28 May 1971

alan-garrity-put-your-hand-in-the-hand-gallo-2

Pos LW Weeks Song Artist
1 1 6 Put Your Hand in the Hand  – Alan Garrity
2 16 2 If Not for You  – Olivia Newton-John
3 2 13 Understanding  – Peanutbutter Conspiracy
4 3 12 Have You Ever Seen the Rain?  – Creedence Clearwater Revival
5 4 8 Amazing Grace  – Judy Collins
6 8 9 Vicki  – Lance James
7 5 9 What is Life  – George Harrison
8 11 3 Joy to the World  – Three Dog Night
9 9 6 Theme from Love Story  – Francis Lai Orchestra
10 7 7 Another Day  – Paul McCartney
11 15 2 The Seagull’s Name was Nelson  – Des & Dawn Lindberg
12 10 4 Happy Birthday Baby  – Barbara Ray
13 6 14 A Summer Prayer for Peace  – Archies
14 12 5 Hot Love  – T. Rex
15 13 3 Help Me Make it Through the Night  – Percy Sledge
16 19 2 Long Days and Lonely Nights  – Lincoln
17 New 1 Funny Funny  – Sweet
18 20 2 Mozart: Symphony No. 40 In G Minor K.550 1° Movement (Allegro Molto)  – Waldo de Los Rios
19 New 1 When Love Comes Knocking at Your Door  – Dealians
20 18 9 Chirpy Chirpy Cheep Cheep  – Lally Stott

Alan Garrity clocked up its 4th week at the top of the charts. It had seen off the challenge of Peanut Butter Conspiracy’s ‘Understanding’ which had been at number 2 for the previous 3 weeks, however, there was a new number 2 this week and this posed a new threat to Alan Garrity’s supremacy.

The new second favourite song of the nation was Olivia Newton-John’s ‘If Not For You’ which climbed a massive 14 places from 16 last week to land at 2. This was the biggest climb to date that we had seen from a song by a female artist and the tied second best overall, equalling the feat of Peter Sarstedt’s ‘Where Do You Go To My Lovely’. The Monkees’ ‘I’m A Believer’ and The Mike Curb Congregation’s ‘Burning Bridges’ still held the record for a climb in a single week as both had managed a 16 place leap. Newton-John’s effort would be equalled by one other song be a solo female and only 1 by a solo female would have a biggest climb in a week. Both the equalling and beating this jump would occur in the top 30 era and both would make the climb from outside the top 20.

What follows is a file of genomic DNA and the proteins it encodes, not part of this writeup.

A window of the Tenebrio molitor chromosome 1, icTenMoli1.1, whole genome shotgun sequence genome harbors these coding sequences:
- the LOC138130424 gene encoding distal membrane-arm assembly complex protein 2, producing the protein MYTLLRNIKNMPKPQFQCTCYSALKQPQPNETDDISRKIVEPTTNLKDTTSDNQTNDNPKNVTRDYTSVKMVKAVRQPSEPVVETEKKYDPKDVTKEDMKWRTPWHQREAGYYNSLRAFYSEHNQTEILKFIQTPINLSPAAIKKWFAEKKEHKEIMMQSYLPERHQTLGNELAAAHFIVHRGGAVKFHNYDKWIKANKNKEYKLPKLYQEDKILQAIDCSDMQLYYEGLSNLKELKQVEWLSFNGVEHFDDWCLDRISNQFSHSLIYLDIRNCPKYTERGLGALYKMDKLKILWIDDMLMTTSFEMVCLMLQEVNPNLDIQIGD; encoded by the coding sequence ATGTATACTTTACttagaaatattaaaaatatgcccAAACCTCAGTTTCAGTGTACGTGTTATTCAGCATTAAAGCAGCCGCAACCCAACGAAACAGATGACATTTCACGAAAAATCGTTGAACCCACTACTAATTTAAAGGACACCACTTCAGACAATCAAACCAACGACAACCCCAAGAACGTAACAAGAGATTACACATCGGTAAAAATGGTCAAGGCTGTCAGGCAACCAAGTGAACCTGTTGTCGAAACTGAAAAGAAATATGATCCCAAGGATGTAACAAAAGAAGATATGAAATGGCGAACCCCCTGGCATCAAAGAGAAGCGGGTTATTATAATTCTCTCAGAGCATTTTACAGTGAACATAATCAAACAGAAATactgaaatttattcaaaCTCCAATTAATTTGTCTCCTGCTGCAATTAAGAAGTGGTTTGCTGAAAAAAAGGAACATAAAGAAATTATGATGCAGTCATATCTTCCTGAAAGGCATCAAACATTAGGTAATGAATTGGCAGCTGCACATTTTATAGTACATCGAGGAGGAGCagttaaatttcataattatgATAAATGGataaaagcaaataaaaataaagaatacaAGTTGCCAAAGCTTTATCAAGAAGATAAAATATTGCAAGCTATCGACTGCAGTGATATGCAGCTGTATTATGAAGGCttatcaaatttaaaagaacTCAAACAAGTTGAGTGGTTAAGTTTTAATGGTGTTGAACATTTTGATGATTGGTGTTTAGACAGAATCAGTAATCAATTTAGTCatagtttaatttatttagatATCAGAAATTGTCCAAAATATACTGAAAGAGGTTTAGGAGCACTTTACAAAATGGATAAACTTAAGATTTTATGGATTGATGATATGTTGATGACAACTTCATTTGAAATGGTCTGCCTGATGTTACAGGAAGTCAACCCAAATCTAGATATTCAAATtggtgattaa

There was only 1 other star rater this week and it was Des & Dawn Lindberg’s ‘The Seagull’s Name Was Nelson’ which moved up 4 places from 15 to 11. The gap between Olivia Newton-John’s jump this week and that of the Des & Dawn’s hit which was the second biggest climber was 10 places. This was the 3rd time we had seen this record to date difference between the biggest and second biggest climbs in a week.

The Archies picked up their 3rd biggest faller award with ‘A Summer Prayer For Peace’ taking the honours with a 7 place fall from 6 to 13. Of all the acts who had spent 70 or more weeks in the charts so far, only Tommy Roe could boast having a higher average number of weeks per biggest fall. The Archies averaged a biggest fall every 26 weeks while Tommy Roe averaged 1 every 26.67 weeks. Creedence Clearwater Revival were at the other end of the spectrum seeing a biggest faller every 9.6 weeks.